Nobody reads your brochure – The rules of engagement have changed

by Ron on March 27, 2013

If you haven’t noticed, social media has changed the rules of customer engagement. Instead of writing that carefully crafted marketing brochure and selling ads and other forms of interrupt marketing, you need to be engaging more directly with your customers on social media.

As author David Meerman Scott wrote on Twitter this week, “When news breaks about your organization, silence implies you are either totally out of touch or simply don’t care.” It’s probably not the message you want to be sending.

That means if your midmarket business doesn’t have an online presence, it absolutely should because the rules have changed and your customers are talking to one another and you have to be involved in the conversation (in a non-creepy way).

The days of interrupt marketing over. You need to be online. The days of interrupt marketing over. You need to be online.

If you stick your head in the sand and pretend nothing is happening when that bad news Scott talked about breaks, you are letting other people control the conversation without your input. But it’s important that you have a presence online before the trouble starts. You can’t just jump right in or people won’t take you seriously.

As a writer, I use social channels to promote my work, but I don’t just use it for that or it would be the modern equivalent of an advertisement, and interrupt marketing simply doesn’t work in today’s world. People aren’t interested in your brochure.

As Seth Godin, who gave a keynote address at the recently completed AIIM conference in New Orleans put it, ” You can’t get someone in your company to read your email, never mind the rest of the world.”

Godin said we are now in a world where we must create networks of people. He believes the industrial economy is going away and it is being replaced by a connection economy.  “The underpinnings of connection economy are not a good billboard. Value is created by coordinating a group of people.”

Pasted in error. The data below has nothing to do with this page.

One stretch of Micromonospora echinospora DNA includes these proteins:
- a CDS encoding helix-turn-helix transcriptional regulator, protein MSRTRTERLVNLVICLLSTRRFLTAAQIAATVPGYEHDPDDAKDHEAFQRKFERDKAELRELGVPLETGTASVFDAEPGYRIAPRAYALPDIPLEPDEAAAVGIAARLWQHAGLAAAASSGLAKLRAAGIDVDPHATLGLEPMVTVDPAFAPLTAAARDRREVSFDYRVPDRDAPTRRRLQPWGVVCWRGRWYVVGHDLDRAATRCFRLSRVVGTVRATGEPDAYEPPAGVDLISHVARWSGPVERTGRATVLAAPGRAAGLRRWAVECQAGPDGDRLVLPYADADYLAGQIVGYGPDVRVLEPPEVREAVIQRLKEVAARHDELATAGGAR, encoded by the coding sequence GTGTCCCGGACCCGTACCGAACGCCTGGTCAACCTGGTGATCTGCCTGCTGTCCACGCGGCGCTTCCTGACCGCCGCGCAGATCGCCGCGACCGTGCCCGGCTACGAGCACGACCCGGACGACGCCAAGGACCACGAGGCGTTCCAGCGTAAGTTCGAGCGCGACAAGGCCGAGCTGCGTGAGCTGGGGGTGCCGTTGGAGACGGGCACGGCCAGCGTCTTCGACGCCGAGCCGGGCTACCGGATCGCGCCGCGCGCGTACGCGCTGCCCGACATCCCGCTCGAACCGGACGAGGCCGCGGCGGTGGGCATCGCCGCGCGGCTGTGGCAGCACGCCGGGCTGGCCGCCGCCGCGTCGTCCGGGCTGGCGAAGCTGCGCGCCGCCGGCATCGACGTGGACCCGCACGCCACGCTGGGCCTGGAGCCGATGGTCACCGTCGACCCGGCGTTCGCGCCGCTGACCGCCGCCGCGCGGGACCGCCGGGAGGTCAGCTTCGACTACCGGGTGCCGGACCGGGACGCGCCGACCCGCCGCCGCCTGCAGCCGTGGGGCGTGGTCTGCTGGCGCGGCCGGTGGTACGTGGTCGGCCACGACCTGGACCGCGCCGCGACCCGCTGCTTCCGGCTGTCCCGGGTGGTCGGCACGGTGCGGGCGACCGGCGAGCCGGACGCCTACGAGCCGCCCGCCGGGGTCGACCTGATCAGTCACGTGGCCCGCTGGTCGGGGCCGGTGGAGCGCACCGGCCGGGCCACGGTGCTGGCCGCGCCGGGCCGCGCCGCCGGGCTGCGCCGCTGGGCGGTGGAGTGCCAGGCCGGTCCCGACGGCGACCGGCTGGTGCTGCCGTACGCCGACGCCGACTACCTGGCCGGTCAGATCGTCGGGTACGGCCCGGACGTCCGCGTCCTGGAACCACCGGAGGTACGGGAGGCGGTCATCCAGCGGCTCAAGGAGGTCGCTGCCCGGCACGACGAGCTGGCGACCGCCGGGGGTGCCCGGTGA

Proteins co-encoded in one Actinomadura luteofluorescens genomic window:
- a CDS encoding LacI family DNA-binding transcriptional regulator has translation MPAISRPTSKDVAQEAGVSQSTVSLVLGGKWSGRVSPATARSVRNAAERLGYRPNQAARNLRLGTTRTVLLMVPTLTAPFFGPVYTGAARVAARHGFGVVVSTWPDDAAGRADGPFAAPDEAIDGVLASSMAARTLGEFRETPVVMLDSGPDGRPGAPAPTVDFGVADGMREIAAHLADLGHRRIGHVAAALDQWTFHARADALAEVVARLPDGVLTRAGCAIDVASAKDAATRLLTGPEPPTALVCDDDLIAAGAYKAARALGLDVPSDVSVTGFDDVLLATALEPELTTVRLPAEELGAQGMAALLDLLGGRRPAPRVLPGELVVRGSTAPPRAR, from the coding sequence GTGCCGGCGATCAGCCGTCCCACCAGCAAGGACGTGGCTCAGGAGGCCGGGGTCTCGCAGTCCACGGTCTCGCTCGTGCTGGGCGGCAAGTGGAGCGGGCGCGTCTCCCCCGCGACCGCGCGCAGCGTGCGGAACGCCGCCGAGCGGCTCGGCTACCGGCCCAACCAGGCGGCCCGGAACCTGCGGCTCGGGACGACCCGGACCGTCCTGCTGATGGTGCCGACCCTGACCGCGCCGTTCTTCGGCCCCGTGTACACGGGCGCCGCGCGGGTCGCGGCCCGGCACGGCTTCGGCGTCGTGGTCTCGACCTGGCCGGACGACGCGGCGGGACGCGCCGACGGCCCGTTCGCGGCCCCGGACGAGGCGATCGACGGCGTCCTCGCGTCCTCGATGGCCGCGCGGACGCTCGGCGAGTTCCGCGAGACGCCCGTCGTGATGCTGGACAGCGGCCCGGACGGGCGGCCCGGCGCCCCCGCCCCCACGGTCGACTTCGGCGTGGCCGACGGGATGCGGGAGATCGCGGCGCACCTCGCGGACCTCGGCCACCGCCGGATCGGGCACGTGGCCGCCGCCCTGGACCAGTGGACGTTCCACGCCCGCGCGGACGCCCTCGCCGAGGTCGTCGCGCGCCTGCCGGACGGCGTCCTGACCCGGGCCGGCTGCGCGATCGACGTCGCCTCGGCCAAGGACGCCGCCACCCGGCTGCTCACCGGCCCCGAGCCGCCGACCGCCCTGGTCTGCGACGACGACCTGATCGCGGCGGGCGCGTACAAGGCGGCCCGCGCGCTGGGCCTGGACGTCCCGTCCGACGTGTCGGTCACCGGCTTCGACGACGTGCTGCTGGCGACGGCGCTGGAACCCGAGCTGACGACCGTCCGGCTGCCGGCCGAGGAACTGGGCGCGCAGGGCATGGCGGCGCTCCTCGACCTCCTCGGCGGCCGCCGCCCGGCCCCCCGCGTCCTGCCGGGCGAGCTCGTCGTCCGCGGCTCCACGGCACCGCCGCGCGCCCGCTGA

In the old model, Godin explained you hired a sales force, launched an ad campaign and interrupted as many people as possible as often as possible. “Every brand you ever heard of this grew this way up until 10 years ago,” he said.

As Godin said, the idea of Mad Men wasn’t that they were so super creative at developing ads, they just had a captive audience and generated a lot of them.

Today, the internet has changed all that, and you cannot continue to play by the old rules because in this world you are looking to engage, to interact and to differentiate yourself from the competition in some key way.

When the source of ad space was scarce, and you had three or four television stations, you could afford to play this way. Today, as Godin explained, there is the opposite situation. With the internet, there is now an abundance of sources of entertainment and information and you can’t possibly break through that with traditional marketing methods.

That’s why you have to count on your customers to work on your behalf, to tell their friends on Facebook and Twitter how much they love you because you have quality products and good customer service and you’re worth their loyalty.

That committed group of users, what Godin calls a Tribe, can drive your business forward today. A million dollar commercial even during the Super Bowl, isn’t likely to give you the same bang you are likely to get from your most passionate fans

It’s time to rethink how you interact with your customers and leave the brochures behind. Nobody read them anyway.

Photo Credit: (c) Can Stock Photo

This post was written as part of the IBM for Midsize Business program, which provides midsize businesses with the tools, expertise and solutions they need to become engines of a smarter planet. I’ve been compensated to contribute to this program, but the opinions expressed in this post are my own and don’t necessarily represent IBM’s positions, strategies or opinions.

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